Thankfully there is no photo or video evidence of me kicking up my heels, doing my best impersonation of Elaine’s questionable dancing moves from Seinfeld, at the end of the show. If there is any evidence, may it self destruct, quickly.
My only gripe, apart from the audience members who needed to learn a little etiquette when it comes to audience participation… the 60-minute show, even running over for a deliciously homegrown encore, just wasn’t long enough. I for one wanted more, more, more and I know for a fact I wasn’t alone in this regard. I could easily front up night after night for this show. If only my Fringe schedule had some wriggle room. With 13 more shows to go for me, it doesn’t.
Thankfully Velma Celli is dishing up a second more intimate and slightly longer show, Equinox, from Monday and it’s on my Fringe list. You can bet your bottom dollar, I’ll be there sitting front and centre with a truckload of glitter on pretending I’m the only one in the audience. Quietly, you should join me!
6 worth casing stars out of 5. YES… that bloody good. Our cringe to fringe meter doesn’t even come into play for this one. GO GRAB YOUR TICKETS NOW!
The Fourth Wall
There is only one word to describe Velma Celli: phenomenal. In A Brief History of Drag, Celli pays homage to the Queens who made it all possible. The movers, the shakers, the gender-benders, and the bold performers who said anything was possible if you just stay true to yourself. Bursting onto the stage in rainbow sequinned glory, Celli is fabulous from head to toe. In the opening number from Lady Gaga – someone Celli draws inspiration from because she is so comfortable in her own flamboyant skin.
This show is so raw and honest – Celli tells her story and interweaves it with the songs and stories of the trailblazers. Starting out with a love of musicals, and performing in the West End, creating the drag act – I would just like to point out that everything about Velma Celli (especially the name) is on point! Her makeup is flawless, outfit flawless, stage presence – you guessed it – FLAWLESS! It is an absolute joy to watch Celli from beginning to end.
Celli performs the usual suspects – showtunes from Chicago and Rent, Cher, Priscilla Queen of the Desert – but there are a few surprises. There is a stunning tribute to Freddie Mercury and David Bowie (not going to lie, a tear or two did escape!) and some wonderful arrangements that prove that Velma Celli is a force to be reckoned with. A Brief History of Drag doesn’t shy away from the uglier moments in LGBTQI rights. It is hard to believe with such an encouraging audience that people had to fight (an continue to do so) for their rights just to be who they are. Velma Celli pays tribute to those who came before her and then some!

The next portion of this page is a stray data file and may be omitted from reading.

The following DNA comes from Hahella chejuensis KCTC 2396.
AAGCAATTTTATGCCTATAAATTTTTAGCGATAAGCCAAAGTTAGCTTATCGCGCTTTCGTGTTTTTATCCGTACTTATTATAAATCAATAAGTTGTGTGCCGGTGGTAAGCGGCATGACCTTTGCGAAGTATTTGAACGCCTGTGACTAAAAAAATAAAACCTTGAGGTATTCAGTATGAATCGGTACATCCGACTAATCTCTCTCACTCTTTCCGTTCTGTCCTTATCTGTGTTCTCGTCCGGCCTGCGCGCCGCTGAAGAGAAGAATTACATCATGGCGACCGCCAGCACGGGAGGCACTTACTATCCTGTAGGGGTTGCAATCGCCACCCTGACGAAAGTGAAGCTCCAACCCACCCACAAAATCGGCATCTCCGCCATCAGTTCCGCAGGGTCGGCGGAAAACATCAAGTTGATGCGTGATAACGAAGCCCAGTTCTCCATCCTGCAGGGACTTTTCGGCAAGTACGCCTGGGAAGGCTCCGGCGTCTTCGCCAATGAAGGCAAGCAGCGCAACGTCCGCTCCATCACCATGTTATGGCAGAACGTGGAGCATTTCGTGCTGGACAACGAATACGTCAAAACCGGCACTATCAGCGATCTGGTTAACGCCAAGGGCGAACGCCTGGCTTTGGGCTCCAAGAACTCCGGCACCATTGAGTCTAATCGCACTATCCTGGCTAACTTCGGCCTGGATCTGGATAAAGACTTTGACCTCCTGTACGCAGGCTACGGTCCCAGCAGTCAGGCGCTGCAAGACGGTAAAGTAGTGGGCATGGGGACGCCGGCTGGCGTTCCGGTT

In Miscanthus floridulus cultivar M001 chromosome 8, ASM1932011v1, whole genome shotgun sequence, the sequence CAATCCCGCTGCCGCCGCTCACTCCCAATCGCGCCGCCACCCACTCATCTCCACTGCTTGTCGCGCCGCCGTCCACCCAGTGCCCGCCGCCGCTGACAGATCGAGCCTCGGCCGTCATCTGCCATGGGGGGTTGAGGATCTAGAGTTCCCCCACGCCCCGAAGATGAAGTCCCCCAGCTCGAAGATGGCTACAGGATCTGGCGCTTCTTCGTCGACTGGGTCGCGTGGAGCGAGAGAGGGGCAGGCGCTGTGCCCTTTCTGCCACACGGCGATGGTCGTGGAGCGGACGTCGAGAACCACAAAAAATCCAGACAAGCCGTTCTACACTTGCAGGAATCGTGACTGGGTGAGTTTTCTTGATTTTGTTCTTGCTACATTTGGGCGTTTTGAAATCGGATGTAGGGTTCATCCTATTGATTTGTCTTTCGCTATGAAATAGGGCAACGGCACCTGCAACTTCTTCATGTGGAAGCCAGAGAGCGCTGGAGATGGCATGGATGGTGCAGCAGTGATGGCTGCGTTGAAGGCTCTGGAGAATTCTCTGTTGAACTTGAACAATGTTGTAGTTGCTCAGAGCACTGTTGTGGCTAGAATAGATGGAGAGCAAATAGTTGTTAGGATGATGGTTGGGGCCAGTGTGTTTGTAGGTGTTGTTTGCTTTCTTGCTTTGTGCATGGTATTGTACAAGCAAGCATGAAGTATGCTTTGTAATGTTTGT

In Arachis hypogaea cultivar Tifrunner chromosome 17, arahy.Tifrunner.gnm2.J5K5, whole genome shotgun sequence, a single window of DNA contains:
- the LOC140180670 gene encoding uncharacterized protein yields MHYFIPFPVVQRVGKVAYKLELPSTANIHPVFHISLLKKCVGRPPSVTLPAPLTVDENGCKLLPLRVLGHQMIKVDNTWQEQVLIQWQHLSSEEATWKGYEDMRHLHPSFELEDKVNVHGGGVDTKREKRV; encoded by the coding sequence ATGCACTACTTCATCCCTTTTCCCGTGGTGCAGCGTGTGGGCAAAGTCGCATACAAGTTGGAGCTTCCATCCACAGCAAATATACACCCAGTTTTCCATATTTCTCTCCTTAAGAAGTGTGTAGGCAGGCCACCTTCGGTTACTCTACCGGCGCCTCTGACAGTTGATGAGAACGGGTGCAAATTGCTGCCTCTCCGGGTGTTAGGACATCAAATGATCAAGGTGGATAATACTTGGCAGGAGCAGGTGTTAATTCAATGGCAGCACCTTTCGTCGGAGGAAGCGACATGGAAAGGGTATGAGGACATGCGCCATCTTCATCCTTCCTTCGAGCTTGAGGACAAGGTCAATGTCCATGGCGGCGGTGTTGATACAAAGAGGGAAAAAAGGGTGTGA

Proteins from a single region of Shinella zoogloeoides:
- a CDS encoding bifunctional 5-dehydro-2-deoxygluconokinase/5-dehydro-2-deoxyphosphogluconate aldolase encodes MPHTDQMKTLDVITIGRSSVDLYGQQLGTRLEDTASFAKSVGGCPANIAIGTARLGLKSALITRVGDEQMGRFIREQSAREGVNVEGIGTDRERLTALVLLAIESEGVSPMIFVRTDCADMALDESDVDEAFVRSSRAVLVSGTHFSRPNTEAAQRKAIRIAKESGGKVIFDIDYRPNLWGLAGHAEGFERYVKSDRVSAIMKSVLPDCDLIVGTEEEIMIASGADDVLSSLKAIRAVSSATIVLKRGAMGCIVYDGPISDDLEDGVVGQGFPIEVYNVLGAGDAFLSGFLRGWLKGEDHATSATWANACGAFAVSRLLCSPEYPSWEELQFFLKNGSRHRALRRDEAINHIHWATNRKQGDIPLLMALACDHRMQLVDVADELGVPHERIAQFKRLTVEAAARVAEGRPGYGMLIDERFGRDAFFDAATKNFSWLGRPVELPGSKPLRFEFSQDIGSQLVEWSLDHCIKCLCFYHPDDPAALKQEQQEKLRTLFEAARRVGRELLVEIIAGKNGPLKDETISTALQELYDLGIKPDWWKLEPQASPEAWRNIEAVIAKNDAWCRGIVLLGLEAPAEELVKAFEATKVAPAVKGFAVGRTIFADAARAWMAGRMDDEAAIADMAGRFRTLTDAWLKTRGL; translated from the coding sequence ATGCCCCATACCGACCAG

If you’re looking for a show that will leave you star struck and in awe, look no further than Velma Celli’s: A Brief History of Drag. Known as ‘The UK’s Queen of Live Vocal Drag’, Velma Celli’s outstanding talent, theatrical sassiness and razor sharp wit certainly does not disappoint. From start to finish, Velma provides spine-tingling, tear-jerking, jaw-dropping vocals, perfectly paired with her incredible showmanship and entertaining persona.
David Bowie, Queen, Gaga and Priscilla fans rejoice – Velma’s versions of these iconic artists’ music will get your toes tapping, fingers snapping and trust me, by the end of the night, you’ll be up dancing. To say that her killer vocals and stage presence blew the audience away would truly be an understatement. When Velma sings, it makes you feel as if you’re about to spread your wings and soar. It would be safe to say that everyone in the room was grinning from ear to ear – how could you not, when such undeniable talent is embraced and nurtured to the point that truly, a star is born? Better yet, she’s come to Perth and you’ve been given the honour of getting to experience her talent live in an intimate performance, just metres away from where you sit. Having had years of experience in high end musical theatre, a range of gigs and various sell-out shows, it’s no wonder the queen truly enchants everyone as soon as the first notes leave her mouth.
More than just a drag queen with heavenly vocals and vicious humour, it’s clear that behind the act, Velma is a brilliant character with amazing emotional strength. The show didn’t just consist of risqué jokes and salacious sassiness – there were moments of raw honesty and eye opening stories, as well as beautiful music with lyrics that hit you straight in the heart. Her rendition of ‘I Am What I Am’, originally by Gloria Gaynor, combined with stories of previous hardships were enough to bring the audience to tears. The strength and perseverance conveyed was awe inspiring, heart wrenching, and gave the audience the opportunity to form a genuine understanding and connection to Velma’s true self.